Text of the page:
The complicated domain is the realm of strategic superiority. Organisations know with certainty how customers will behave, however it is not common knowledge. This is where organisations should focus their strategic investment.
The complicated domain is where organisations should be making larger investments as this is where they have competitive advantage. The only place where organisations should be making larger investments is where they are forced to due to regulatory dictate (Obvious) or to resist the vertiginous draw of the cliff (The Cliff). The complicated domain is where constrained resources should normally be deployed.
The complex and complicated domains are not binary in nature but rather “linear” with 0% certainty at one extreme and 100% at the other. As such, the investments are best managed using the Kelly criterion. The nature of the experiments change. Whereas in the complex domain, the experiments relate to understanding needs, in the complicated domain, the eperiments relate to the scope of the needs.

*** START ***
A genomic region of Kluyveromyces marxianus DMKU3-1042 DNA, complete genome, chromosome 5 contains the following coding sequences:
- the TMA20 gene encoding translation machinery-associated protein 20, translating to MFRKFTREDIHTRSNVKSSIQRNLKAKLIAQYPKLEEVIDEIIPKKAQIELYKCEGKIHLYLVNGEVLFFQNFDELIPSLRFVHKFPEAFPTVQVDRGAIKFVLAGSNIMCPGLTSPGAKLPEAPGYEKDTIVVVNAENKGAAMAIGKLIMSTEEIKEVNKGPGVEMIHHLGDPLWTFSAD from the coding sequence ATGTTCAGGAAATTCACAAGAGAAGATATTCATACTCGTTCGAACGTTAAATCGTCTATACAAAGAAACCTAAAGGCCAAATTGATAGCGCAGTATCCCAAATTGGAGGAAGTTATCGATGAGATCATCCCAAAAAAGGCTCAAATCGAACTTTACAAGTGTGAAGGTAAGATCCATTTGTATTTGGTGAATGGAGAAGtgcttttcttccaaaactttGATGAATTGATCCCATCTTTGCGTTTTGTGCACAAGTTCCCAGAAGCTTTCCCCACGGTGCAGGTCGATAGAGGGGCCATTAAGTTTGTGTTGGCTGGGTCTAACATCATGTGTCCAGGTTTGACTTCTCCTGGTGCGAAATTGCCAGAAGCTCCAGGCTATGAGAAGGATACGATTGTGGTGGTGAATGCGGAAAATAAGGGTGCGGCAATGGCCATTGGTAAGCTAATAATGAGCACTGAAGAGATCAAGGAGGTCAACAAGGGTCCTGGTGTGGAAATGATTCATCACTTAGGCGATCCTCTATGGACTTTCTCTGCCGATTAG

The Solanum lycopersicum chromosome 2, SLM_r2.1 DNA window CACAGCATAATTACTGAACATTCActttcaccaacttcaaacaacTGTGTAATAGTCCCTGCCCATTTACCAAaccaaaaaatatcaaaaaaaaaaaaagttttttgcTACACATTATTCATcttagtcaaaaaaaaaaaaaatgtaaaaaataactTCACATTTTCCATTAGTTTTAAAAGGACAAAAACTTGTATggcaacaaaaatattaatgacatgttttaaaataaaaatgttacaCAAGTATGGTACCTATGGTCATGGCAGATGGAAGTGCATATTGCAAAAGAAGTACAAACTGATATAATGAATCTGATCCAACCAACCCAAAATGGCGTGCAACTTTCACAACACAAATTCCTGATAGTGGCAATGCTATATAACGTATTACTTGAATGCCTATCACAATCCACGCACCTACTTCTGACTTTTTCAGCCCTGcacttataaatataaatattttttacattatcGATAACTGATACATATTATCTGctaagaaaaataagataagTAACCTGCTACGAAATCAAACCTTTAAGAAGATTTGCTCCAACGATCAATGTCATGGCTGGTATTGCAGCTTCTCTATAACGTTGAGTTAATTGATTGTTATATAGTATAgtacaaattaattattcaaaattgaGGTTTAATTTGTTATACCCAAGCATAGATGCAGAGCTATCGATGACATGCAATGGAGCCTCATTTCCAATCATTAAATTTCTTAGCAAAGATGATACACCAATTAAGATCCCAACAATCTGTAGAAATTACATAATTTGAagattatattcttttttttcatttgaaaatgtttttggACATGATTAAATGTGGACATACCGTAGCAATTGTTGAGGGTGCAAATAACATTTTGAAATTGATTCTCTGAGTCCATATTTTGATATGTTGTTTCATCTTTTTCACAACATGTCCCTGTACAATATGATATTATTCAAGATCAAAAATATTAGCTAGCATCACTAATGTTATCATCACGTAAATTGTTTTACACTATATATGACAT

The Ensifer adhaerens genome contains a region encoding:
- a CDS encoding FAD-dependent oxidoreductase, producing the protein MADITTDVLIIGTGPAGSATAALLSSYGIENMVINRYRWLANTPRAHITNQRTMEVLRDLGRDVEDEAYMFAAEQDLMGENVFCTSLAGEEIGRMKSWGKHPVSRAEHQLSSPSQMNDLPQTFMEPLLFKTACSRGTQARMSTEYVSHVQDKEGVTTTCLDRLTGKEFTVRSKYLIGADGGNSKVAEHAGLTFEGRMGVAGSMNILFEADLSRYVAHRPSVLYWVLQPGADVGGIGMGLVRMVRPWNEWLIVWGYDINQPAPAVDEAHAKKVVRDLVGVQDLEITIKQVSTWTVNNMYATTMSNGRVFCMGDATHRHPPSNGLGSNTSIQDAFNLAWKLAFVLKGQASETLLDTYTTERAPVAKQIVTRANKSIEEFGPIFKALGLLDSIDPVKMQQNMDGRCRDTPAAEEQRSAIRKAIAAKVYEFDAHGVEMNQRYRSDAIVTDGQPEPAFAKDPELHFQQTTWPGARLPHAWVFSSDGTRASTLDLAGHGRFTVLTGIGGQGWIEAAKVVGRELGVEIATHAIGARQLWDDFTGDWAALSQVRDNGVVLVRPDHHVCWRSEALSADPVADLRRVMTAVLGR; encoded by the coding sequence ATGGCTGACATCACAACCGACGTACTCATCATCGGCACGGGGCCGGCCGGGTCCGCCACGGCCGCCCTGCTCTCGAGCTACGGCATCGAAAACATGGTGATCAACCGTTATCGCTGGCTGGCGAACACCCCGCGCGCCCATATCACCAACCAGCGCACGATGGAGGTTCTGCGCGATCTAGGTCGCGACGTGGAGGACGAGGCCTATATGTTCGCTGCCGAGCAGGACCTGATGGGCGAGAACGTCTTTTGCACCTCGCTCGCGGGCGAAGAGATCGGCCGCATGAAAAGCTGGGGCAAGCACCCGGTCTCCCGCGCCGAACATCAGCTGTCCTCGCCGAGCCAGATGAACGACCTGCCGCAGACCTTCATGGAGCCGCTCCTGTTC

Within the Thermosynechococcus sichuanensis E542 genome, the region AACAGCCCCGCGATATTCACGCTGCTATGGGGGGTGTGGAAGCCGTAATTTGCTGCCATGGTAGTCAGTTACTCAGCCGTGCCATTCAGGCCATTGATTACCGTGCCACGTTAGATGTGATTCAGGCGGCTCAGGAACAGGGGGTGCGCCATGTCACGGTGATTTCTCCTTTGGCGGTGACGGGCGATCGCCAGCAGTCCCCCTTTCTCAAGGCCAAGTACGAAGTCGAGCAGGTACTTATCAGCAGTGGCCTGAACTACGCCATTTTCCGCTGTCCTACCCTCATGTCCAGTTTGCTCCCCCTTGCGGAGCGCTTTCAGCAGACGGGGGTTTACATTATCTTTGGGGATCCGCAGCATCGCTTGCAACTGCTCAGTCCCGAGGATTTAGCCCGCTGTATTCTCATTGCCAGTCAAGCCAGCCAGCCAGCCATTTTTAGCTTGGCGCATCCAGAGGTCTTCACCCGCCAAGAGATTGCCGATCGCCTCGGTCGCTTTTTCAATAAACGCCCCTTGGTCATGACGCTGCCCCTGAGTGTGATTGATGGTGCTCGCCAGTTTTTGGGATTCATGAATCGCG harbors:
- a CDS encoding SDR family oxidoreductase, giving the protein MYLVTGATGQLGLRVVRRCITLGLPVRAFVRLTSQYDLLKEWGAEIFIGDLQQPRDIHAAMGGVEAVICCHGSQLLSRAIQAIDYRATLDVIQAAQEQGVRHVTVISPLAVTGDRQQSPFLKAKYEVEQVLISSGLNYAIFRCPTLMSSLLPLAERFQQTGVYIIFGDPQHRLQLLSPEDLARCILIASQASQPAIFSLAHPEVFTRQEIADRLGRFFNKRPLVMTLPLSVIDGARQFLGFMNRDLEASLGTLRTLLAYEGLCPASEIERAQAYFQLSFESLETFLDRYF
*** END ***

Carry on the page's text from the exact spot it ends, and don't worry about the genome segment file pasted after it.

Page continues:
For organisations, the danger with the complicated domain is that too many investments are made in it. Either because they are classified incorrectly due to perverse cultural incentives or because the organisation is utterly risk averse. One is reminded of the risk averse anthem “No one ever got sacked for investing in the complicated domain.
buying IBM.”. The real message being that perhaps some people should have been sacked for failing to think for themselves.
In summary, investing in the complicated domain is the easy option. Therefore the investment decision process should make it difficult to do so.